I do I know not what, and fear to find
Mine eye too great a flatterer for my mind.
Fate, show thy force: ourselves we do not owe;
What is decreed must be, and be this so.
Now prepare yourself for a “fast forward” (or you may have been prepared for some time) with the briefest review of the play and performance and a somewhat abrupt transition.
The performances are exemplary; I cannot point to a single weak spot in the play. The acting, technical direction, costumes, music (carried mostly by the terrific Brandon Murphy), sound effects, and every aspect of this staging is sublime.
Here we get into the tricky transition and a moment to discuss casting in a summer festival in which one cast appears in two plays. Twelfth Night’s leads are all professional actors. Romeo and Juliet’s leads and several main characters are TCU students. This certainly gives an unfair advantage to Twelfth Night, but we must judge by what an artist presents.
Romeo (Quinn Moran), a rising senior at TCU, has a solid stage presence, but the required emotional range isn’t there. Romeo’s brooding for Rosalind, which in many ways sets the play in motion, is more a minor bother in Moran’s interpretation. Juliet (Carly Wheeler) also has a compelling presence but fails to reach the high notes and low notes of Juliet’s emotional arc. I will grant them that if this were a purely college production, I would applaud their ability. One of the beauts of the TSF model is that TCU theater students work with professional artists, but I wonder why director T.J. Walsh decided to go with these student-actors and put them a little out of their depth.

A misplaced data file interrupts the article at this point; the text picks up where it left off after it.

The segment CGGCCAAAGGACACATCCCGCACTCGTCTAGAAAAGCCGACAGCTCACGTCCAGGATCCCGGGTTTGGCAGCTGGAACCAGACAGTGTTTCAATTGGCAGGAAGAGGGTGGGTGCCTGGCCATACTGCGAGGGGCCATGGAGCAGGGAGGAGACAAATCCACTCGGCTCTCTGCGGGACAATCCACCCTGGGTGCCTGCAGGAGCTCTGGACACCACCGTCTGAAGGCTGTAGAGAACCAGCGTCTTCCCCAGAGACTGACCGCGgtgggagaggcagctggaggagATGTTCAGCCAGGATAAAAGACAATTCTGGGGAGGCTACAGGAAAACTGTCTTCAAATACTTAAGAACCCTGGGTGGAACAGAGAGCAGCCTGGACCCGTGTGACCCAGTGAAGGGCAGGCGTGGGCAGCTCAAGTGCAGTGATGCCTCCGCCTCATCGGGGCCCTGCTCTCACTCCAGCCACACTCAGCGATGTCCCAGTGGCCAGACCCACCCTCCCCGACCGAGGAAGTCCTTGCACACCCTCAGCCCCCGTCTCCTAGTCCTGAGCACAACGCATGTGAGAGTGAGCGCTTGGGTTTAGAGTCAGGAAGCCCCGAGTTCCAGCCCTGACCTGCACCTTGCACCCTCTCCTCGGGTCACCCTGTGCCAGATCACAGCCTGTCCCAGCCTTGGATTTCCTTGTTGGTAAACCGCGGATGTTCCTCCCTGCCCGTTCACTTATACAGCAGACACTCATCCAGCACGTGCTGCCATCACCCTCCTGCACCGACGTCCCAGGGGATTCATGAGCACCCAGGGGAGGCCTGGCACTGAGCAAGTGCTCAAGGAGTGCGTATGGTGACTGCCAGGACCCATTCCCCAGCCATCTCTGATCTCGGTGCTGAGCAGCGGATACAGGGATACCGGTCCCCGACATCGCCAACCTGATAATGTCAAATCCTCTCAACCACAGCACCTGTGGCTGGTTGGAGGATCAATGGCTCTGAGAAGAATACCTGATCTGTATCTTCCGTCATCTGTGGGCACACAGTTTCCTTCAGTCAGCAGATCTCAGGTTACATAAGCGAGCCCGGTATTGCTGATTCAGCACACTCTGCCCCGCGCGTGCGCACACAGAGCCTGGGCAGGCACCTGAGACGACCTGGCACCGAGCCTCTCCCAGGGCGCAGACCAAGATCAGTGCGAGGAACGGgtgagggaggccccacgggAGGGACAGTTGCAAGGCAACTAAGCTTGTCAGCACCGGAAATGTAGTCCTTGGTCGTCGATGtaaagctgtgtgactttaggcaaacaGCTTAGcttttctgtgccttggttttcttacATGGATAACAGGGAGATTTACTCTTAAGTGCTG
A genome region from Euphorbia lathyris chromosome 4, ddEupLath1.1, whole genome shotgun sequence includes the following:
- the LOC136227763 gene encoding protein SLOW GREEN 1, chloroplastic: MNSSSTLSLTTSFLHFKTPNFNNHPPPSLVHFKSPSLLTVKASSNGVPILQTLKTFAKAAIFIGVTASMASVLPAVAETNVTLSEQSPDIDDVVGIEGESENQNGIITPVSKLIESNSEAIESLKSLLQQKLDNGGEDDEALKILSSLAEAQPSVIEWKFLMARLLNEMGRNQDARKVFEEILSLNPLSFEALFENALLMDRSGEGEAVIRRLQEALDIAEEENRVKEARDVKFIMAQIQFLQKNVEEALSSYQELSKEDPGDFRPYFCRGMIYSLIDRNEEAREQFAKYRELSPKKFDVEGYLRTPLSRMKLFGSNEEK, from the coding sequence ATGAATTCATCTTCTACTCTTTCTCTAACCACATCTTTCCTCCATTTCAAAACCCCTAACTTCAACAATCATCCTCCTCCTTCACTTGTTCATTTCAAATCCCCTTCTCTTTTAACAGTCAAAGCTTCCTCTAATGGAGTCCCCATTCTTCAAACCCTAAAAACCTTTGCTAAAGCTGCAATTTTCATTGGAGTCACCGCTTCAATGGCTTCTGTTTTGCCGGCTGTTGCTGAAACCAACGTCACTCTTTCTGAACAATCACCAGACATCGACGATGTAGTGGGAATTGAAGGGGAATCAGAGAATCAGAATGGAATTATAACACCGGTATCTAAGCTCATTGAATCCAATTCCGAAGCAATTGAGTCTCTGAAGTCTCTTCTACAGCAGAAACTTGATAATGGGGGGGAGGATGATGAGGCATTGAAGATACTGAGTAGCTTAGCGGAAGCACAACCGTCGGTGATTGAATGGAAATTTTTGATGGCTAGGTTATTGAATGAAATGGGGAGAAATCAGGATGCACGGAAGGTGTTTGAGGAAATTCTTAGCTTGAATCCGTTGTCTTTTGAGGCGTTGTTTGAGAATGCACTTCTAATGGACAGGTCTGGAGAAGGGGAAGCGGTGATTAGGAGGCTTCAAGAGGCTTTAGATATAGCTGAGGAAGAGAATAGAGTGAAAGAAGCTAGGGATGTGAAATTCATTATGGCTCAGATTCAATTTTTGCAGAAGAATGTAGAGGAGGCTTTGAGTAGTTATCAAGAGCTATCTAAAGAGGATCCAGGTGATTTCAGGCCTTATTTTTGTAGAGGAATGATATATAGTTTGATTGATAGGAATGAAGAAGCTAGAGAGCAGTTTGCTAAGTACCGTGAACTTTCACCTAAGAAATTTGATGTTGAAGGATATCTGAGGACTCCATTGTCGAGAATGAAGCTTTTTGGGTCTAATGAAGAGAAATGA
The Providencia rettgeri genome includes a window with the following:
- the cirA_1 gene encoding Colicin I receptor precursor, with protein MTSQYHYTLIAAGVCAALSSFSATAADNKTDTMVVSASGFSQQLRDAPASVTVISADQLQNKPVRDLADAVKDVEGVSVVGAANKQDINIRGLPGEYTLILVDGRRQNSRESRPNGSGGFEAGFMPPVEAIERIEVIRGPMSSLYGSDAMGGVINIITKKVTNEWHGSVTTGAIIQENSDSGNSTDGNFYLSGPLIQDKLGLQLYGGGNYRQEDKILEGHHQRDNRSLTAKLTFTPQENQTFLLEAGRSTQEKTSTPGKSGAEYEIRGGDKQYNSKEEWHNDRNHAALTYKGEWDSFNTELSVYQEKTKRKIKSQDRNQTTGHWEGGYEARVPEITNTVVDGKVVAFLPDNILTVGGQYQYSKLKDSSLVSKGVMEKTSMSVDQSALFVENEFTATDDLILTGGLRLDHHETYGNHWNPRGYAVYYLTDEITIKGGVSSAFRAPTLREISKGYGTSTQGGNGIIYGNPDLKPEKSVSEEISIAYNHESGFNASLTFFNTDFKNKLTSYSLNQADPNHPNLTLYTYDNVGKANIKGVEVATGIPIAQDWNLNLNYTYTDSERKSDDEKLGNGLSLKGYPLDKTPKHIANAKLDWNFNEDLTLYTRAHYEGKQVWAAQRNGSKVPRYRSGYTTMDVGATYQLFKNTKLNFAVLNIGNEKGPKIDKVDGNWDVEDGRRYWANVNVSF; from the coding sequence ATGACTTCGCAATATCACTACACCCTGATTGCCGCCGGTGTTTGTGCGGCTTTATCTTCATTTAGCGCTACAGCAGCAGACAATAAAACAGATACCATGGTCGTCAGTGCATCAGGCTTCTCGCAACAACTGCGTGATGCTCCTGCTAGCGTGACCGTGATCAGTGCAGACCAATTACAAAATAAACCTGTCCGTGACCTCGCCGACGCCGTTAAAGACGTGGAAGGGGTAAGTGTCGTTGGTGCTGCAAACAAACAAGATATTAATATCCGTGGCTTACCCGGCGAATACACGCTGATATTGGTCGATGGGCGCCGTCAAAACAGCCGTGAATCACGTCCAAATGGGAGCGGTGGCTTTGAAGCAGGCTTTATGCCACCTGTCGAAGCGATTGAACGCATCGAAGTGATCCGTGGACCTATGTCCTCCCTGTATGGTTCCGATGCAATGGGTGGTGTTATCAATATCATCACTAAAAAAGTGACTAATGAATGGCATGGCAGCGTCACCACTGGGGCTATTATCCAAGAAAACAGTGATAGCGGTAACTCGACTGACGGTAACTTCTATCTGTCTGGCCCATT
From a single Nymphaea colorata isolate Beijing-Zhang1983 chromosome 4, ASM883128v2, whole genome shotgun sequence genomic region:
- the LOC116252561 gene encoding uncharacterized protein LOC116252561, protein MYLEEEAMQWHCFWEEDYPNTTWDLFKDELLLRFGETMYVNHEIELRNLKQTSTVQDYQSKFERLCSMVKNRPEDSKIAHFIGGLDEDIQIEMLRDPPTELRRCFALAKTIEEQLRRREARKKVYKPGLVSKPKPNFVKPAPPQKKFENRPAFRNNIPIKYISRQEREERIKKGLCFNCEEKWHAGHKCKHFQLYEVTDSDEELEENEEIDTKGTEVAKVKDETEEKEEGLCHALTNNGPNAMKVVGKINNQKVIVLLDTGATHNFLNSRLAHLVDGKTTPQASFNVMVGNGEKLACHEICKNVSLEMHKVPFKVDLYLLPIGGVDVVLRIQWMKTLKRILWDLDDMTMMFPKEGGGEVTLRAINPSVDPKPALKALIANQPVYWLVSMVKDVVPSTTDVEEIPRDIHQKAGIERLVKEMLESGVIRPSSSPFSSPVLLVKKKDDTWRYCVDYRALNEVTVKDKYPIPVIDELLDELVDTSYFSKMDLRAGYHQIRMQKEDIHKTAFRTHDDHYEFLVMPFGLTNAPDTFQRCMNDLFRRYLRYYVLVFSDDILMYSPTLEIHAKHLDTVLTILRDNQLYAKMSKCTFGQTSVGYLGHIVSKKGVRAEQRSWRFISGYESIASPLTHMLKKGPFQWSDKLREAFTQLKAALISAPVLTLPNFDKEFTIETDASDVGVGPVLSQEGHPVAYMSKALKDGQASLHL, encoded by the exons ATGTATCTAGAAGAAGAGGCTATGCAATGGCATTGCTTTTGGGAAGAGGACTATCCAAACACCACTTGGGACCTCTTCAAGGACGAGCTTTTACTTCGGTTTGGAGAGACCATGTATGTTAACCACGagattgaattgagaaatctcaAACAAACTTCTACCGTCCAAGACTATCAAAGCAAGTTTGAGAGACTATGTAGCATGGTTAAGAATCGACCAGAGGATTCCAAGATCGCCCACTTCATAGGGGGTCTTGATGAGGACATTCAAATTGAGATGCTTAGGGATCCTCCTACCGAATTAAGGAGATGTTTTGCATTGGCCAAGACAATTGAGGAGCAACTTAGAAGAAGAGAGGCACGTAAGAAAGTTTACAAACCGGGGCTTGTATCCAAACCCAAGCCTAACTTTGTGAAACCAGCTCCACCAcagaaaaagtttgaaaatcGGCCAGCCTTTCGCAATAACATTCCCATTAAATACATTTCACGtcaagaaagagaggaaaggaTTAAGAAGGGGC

The play then requires Mercutio (Garret Storms), the Nurse (Emily Gray, returning to the role again from 2009), Capulet (J. Brent Alford), Friar Laurence (Richard Haratine), Prince Escalus (Thomas Ward) and Lady Capulet (Kelsey Milbourn) to carry the play as much as they can. Storms’ Mercutio is every bit the half-mad, emotional rollercoaster that you need in that role, and Gray’s Nurse is the yin and yang of joy and heartbreak. There’s only so much these characters can do in a play entitled Romeo and Juliet, as it’s not about them.
The costumes by Aaron Patrick DeClerk are every bit as wonderful as those in Twelfth Night, setting the period and place of Verona clearly in the imagination of the audience. And speaking of the technical, I don’t know if it was Mr. Moran not being able to find his light or the lighting director (Michael Skinner), but at the performance reviewed, Romeo was in the dark more times than not, and the scenes generally were unnecessarily dark. Jeff Colangelo’s fight choreography is well executed in both plays, but especially in Romeo and Juliet, as he has limited space to work with and a lot of actors have swords drawn.